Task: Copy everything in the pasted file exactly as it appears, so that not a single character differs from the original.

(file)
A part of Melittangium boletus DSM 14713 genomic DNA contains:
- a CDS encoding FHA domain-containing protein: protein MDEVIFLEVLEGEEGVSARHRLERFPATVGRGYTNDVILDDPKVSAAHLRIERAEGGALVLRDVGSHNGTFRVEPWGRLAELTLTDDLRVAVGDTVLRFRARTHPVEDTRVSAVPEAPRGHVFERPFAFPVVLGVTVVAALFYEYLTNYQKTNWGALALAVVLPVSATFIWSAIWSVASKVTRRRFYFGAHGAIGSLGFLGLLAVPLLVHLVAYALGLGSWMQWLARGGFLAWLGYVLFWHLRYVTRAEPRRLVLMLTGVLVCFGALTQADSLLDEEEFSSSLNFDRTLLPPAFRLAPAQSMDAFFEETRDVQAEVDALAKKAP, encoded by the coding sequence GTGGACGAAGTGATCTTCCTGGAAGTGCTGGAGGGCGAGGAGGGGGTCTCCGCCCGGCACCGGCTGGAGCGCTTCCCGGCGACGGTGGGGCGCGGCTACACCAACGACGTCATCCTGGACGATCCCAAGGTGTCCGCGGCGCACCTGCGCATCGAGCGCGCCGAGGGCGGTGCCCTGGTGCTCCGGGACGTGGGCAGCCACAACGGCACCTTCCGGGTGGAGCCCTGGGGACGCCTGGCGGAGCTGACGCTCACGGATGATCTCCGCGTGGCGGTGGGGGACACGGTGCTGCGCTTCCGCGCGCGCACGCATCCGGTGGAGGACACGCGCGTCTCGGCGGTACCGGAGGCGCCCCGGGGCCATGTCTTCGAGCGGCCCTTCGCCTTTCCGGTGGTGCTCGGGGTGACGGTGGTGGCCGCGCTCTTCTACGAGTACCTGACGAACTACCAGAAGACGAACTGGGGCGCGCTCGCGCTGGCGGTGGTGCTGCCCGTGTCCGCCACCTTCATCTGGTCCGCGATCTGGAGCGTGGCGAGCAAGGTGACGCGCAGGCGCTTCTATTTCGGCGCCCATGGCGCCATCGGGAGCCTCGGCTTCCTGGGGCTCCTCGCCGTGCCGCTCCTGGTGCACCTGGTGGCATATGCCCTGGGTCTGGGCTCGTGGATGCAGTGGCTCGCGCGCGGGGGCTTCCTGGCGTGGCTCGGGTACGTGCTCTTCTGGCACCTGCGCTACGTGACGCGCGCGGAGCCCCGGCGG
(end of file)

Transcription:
A part of Melittangium boletus DSM 14713 genomic DNA contains:
- a CDS encoding FHA domain-containing protein: protein MDEVIFLEVLEGEEGVSARHRLERFPATVGRGYTNDVILDDPKVSAAHLRIERAEGGALVLRDVGSHNGTFRVEPWGRLAELTLTDDLRVAVGDTVLRFRARTHPVEDTRVSAVPEAPRGHVFERPFAFPVVLGVTVVAALFYEYLTNYQKTNWGALALAVVLPVSATFIWSAIWSVASKVTRRRFYFGAHGAIGSLGFLGLLAVPLLVHLVAYALGLGSWMQWLARGGFLAWLGYVLFWHLRYVTRAEPRRLVLMLTGVLVCFGALTQADSLLDEEEFSSSLNFDRTLLPPAFRLAPAQSMDAFFEETRDVQAEVDALAKKAP, encoded by the coding sequence GTGGACGAAGTGATCTTCCTGGAAGTGCTGGAGGGCGAGGAGGGGGTCTCCGCCCGGCACCGGCTGGAGCGCTTCCCGGCGACGGTGGGGCGCGGCTACACCAACGACGTCATCCTGGACGATCCCAAGGTGTCCGCGGCGCACCTGCGCATCGAGCGCGCCGAGGGCGGTGCCCTGGTGCTCCGGGACGTGGGCAGCCACAACGGCACCTTCCGGGTGGAGCCCTGGGGACGCCTGGCGGAGCTGACGCTCACGGATGATCTCCGCGTGGCGGTGGGGGACACGGTGCTGCGCTTCCGCGCGCGCACGCATCCGGTGGAGGACACGCGCGTCTCGGCGGTACCGGAGGCGCCCCGGGGCCATGTCTTCGAGCGGCCCTTCGCCTTTCCGGTGGTGCTCGGGGTGACGGTGGTGGCCGCGCTCTTCTACGAGTACCTGACGAACTACCAGAAGACGAACTGGGGCGCGCTCGCGCTGGCGGTGGTGCTGCCCGTGTCCGCCACCTTCATCTGGTCCGCGATCTGGAGCGTGGCGAGCAAGGTGACGCGCAGGCGCTTCTATTTCGGCGCCCATGGCGCCATCGGGAGCCTCGGCTTCCTGGGGCTCCTCGCCGTGCCGCTCCTGGTGCACCTGGTGGCATATGCCCTGGGTCTGGGCTCGTGGATGCAGTGGCTCGCGCGCGGGGGCTTCCTGGCGTGGCTCGGGTACGTGCTCTTCTGGCACCTGCGCTACGTGACGCGCGCGGAGCCCCGGCGG